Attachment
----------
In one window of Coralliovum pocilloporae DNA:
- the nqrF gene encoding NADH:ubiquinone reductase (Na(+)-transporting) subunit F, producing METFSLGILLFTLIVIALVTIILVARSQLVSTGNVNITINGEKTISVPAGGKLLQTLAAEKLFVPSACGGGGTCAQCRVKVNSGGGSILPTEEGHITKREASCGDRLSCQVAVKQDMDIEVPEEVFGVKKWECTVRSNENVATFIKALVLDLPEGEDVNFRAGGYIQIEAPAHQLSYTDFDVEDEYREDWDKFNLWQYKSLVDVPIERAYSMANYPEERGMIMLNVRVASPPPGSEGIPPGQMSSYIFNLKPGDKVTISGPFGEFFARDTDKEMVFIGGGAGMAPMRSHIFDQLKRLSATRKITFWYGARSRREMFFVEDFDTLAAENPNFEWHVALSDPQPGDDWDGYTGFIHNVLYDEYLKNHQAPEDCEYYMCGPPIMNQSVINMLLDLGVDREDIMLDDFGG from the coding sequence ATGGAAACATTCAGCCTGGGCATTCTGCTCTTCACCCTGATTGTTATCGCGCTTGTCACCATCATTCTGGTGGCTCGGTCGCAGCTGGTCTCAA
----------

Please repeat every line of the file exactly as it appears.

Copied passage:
In one window of Coralliovum pocilloporae DNA:
- the nqrF gene encoding NADH:ubiquinone reductase (Na(+)-transporting) subunit F, producing METFSLGILLFTLIVIALVTIILVARSQLVSTGNVNITINGEKTISVPAGGKLLQTLAAEKLFVPSACGGGGTCAQCRVKVNSGGGSILPTEEGHITKREASCGDRLSCQVAVKQDMDIEVPEEVFGVKKWECTVRSNENVATFIKALVLDLPEGEDVNFRAGGYIQIEAPAHQLSYTDFDVEDEYREDWDKFNLWQYKSLVDVPIERAYSMANYPEERGMIMLNVRVASPPPGSEGIPPGQMSSYIFNLKPGDKVTISGPFGEFFARDTDKEMVFIGGGAGMAPMRSHIFDQLKRLSATRKITFWYGARSRREMFFVEDFDTLAAENPNFEWHVALSDPQPGDDWDGYTGFIHNVLYDEYLKNHQAPEDCEYYMCGPPIMNQSVINMLLDLGVDREDIMLDDFGG from the coding sequence ATGGAAACATTCAGCCTGGGCATTCTGCTCTTCACCCTGATTGTTATCGCGCTTGTCACCATCATTCTGGTGGCTCGGTCGCAGCTGGTCTCAA